Budge, in his Egyptian Magic, mentions Graeco-Roman terracotta lamps found in Egypt, bearing representations of a frog. One of them is inscribed "I am the resurrection."
When we recall the word 'ka', the connection between magnification and worship in Hebrew, Egyptian, Greek and Latin, and the apparatus of the statue or ark shown surrounded in Egyptian and Babylonian reliefs by junction rods, Hebrew chashuqim, we have an explanation of the verb sancio. It denotes the application of electrical technique to resurrect; to create an image, the spiritual body of a resurrected god, whose glow could be seen by the worshippers in the dimly lighted temple.
If further confirmation be sought, we can see the ankh appearing in the Latin word for blood, sanguis. At a Greek sacrifice, the priest drained the blood from the victim before proceeding to the cutting up of the body.
If poured on the body the blood would assist earthing and help lightning to descend and mark the victim. In Sumerian, sanga is a priest.
This brings us to another kind of sacrifice, that to the dead. The Etruscan 'zac' is blood. If, as before, we replace 'z' with 'sd', we have 'sdac'. The suffix -ac indicates the agent; e. g. frontac, thunderer (Greek bronte, thunder). The combination 'sd' or st' appears in the Greek zo, I live, and Latin sto, I stand.
In Homer, the blood is associated with life. The psyche leaves the body with the blood when a hero is killed in battle. The Etruscans thought of it as that which makes an organism live, hence their word 'zac', blood. Blood is that which enables one to live and stand up.
In a temple of the god Mithras, the worshipper was showered with the blood of a slaughtered bull.
Greek has a link with Egyptian seker and Latin sacer in the verb 'skirtao'. (The letter 'e' is used in English for a vowel between the 's' and 'k' of seker). The verb skirtan means to spring, of horses, and to frolic, of goats, and to dance. It would be eminently applicable to the behaviour of the goats at the edge of the chasm at Delphi, which attracted the attention of the goatherds, and led to the establishment of the oracle. Compare the Hebrew 'chaghagh, ' dance, and 'chaghav, ' ravine.
There is another Greek verb using the same three consonants, skairo, which also means dance. Skarthmos hippou is the foot of a bounding horse, and skarizo means leap, throb, palpitate. One could hardly choose more appropriate vocabulary to describe the resurrection dance, or the effect of electricity in such an experiment as that of Galvani.
Sanctification employed a powerful force that could both move the dead and kill the unwary, or those who acted impiously. There were some accidents in temples, and some occurrences that were not accidents, such as the suppression of the rebellion of Korah, Old Testament, Numbers XVI, where the ark seems to have given warning of an earthquake.
The sounds 'skr' were used throughout the Mediterranean world. In Babylonia there were towers (durr), whose name sounds the same as the Latin 'turris'; the shrine on a 'Tower of Babel' is a 'saharu'. The Hebrew seghor, axe, Latin securis, extends the list.
David's dance, wearing a linen ephod (2 Samuel VI: 14), is not the only instance of a dance before an ark. Egyptian pharaohs also danced. A tablet shows Semti, first dynasty, dancing before Osiris, who is in a shrine on top of a staircase. Usertsen danced before the god Amsu, or Min; Seti I danced before Sekhet, and Pepi I danced before Osiris. (Budge, The Book of the Dead, Arkana, Introduction p. 40 ff.).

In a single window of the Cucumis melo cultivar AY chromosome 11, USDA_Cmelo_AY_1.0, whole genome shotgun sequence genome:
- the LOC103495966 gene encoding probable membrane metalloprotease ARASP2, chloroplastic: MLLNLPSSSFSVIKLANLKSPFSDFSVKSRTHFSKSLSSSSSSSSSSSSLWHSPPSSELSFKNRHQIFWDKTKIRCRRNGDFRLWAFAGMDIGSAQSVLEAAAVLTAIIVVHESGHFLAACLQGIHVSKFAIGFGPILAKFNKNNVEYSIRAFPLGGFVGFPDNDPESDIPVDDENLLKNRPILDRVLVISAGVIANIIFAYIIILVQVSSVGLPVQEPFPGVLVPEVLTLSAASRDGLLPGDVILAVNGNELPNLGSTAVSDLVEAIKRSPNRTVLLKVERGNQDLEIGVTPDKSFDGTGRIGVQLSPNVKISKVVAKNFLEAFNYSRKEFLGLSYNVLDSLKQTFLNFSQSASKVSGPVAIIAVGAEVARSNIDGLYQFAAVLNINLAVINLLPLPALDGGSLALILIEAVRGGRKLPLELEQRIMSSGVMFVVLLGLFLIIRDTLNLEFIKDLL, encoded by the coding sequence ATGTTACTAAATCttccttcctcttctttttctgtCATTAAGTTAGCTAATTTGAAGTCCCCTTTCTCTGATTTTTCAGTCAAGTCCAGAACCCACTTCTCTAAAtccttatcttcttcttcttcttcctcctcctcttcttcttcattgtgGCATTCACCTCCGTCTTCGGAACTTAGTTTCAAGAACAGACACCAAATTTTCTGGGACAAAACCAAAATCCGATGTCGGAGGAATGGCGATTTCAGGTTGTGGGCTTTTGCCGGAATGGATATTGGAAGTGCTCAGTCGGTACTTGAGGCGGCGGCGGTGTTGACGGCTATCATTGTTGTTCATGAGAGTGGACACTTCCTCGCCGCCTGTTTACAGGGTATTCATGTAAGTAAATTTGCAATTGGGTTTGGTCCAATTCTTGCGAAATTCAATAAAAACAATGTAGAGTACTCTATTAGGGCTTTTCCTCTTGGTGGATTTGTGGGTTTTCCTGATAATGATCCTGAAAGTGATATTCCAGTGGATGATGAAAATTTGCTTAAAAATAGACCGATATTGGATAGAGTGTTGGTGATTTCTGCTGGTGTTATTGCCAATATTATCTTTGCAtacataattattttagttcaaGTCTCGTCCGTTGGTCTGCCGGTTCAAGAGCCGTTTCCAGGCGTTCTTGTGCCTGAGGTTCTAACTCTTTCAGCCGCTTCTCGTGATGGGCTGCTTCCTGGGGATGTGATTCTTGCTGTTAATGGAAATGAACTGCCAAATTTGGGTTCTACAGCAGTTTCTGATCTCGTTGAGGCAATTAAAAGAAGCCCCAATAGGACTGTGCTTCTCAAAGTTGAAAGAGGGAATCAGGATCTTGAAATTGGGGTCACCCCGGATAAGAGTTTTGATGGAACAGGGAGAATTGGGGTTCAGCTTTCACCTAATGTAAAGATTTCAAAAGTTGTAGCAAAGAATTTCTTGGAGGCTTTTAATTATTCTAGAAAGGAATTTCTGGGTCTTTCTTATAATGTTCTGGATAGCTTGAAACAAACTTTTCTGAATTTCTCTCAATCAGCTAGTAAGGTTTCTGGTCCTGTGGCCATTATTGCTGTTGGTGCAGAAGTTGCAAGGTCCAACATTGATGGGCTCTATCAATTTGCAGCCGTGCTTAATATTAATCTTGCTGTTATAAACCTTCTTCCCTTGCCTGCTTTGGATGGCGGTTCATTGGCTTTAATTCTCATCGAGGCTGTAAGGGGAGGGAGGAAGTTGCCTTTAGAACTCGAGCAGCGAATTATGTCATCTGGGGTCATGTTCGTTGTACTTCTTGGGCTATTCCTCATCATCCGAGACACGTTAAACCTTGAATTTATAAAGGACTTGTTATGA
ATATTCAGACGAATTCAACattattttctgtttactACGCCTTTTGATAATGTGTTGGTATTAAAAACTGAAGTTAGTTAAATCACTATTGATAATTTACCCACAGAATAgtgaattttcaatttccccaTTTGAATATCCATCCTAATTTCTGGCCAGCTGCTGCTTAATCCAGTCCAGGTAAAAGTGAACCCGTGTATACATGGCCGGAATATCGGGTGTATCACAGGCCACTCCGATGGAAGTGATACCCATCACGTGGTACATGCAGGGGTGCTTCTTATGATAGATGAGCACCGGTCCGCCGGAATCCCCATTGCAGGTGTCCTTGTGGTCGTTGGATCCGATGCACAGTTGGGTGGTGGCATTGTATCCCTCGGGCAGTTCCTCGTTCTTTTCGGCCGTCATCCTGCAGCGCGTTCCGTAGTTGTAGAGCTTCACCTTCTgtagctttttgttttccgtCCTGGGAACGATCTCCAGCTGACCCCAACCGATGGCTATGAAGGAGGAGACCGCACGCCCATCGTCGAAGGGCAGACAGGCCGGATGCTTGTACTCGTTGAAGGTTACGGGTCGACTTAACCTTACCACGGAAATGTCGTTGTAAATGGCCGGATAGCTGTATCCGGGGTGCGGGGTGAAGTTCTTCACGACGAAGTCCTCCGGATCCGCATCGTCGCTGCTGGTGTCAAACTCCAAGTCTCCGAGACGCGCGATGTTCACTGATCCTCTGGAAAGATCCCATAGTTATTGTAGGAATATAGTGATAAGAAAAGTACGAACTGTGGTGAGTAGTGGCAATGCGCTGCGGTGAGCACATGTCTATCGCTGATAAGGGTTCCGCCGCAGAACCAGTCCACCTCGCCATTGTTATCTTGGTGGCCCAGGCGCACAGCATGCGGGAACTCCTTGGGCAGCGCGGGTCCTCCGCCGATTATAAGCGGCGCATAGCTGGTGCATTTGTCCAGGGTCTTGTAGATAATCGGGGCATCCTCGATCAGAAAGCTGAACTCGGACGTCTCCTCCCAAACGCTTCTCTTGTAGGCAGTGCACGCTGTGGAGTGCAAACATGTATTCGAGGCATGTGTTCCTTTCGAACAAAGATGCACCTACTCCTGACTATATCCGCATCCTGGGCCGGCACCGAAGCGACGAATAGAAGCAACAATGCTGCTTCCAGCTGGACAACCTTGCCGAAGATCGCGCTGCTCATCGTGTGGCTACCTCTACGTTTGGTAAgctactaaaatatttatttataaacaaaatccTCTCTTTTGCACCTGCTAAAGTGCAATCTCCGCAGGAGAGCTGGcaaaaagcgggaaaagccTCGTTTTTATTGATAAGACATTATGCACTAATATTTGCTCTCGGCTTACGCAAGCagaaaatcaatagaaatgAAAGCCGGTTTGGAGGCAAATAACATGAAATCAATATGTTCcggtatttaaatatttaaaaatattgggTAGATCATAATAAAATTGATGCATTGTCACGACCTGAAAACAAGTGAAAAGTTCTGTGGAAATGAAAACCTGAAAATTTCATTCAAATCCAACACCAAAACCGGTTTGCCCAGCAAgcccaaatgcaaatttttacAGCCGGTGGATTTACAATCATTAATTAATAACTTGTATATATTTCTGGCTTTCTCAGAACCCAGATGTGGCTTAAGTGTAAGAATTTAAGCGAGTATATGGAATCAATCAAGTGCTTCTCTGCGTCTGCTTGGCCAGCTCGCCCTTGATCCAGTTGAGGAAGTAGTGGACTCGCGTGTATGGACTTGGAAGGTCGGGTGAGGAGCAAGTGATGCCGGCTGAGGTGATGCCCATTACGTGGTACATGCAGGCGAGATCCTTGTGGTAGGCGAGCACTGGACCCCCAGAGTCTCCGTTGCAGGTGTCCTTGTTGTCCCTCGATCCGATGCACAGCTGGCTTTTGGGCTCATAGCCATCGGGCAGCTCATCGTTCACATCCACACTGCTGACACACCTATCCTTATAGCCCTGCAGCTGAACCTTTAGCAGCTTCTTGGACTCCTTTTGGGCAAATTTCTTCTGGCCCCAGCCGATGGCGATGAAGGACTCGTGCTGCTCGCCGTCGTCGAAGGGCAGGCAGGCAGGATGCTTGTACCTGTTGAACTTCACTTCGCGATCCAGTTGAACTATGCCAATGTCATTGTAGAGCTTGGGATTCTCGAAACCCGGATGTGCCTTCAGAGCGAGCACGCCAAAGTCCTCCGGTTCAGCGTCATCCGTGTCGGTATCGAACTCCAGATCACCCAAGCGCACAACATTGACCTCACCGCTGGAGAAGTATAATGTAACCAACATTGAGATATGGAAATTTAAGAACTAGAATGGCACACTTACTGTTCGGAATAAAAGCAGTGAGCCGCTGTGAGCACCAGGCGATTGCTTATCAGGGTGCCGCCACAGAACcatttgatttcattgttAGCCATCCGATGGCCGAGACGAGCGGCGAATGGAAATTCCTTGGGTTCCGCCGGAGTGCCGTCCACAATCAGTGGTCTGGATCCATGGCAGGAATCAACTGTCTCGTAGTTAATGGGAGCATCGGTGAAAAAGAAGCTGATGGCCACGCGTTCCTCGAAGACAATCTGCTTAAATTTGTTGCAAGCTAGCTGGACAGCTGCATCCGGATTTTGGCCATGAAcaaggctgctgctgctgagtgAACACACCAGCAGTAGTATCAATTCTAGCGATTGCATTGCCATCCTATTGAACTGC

Egyptian artists sometimes show three figures on a stand. The stand is a box, the figures are known as the ark trinity. They are Ptah, the opener (cf. Hebrew pathah, and Sanskrit pathi); Seker; and Osiris.
The ceremony of the opening of the mouth and eyes was performed at the tomb of a dead person, or before a statue of the deceased.
The dead person is identified with Osiris, and the ritual represents the burial of Osiris and his resurrection. The evil god Set and his supporters had been defeated in their attack on Horus, and Set's friends were changed into animals. A bull, gazelles, and ducks were sacrificed. One of the bull's forelegs was cut off, and the priest touched the mouth and eyes of the mummy or statue with it.
Next, he touched the mouth with two instruments, seb ur and tuntet. He "opens the mouth with the instruments of Anubis, with the iron instrument with which the mouths of the gods were opened." He then took the Ur hekau, the 'mighty one of enchantments', a curved piece of wood with a ram's head and cobra carving, and touched the eyes and mouth. This enabled the dead person to know the magical words to utter in the next world.
The mouth and eyes were touched by a metal chisel, a red stone, and four iron objects. Further details of this ceremony are given in Budge, Egyptian Magic.
A picture of a figure holding a fore-leg and hoof is reproduced in Mayani The Etruscans Begin To Speak. It may be significant that iron instruments play such an important part, in view of iron's properties in magnetism, and as a conductor of electrical current. When Osiris is shown on a staircase, it seems likely that this is a ziggurat. Ziggur is to be compared with seghor and securis, the axe or lightning symbol.
Notes (Chapter Twenty: Sanctification and Resurrection)
1. Milk was used to extinguish the incense flame.
2. The Greek 'hepar', liver, may be another instance of ka. In Vergil, Aeneid IV: 60ff., Dido peers into the steaming entrails (spirantia exta) of sacrificial animals in an attempt to discover the future. The Slavonic 'par' means> steam'.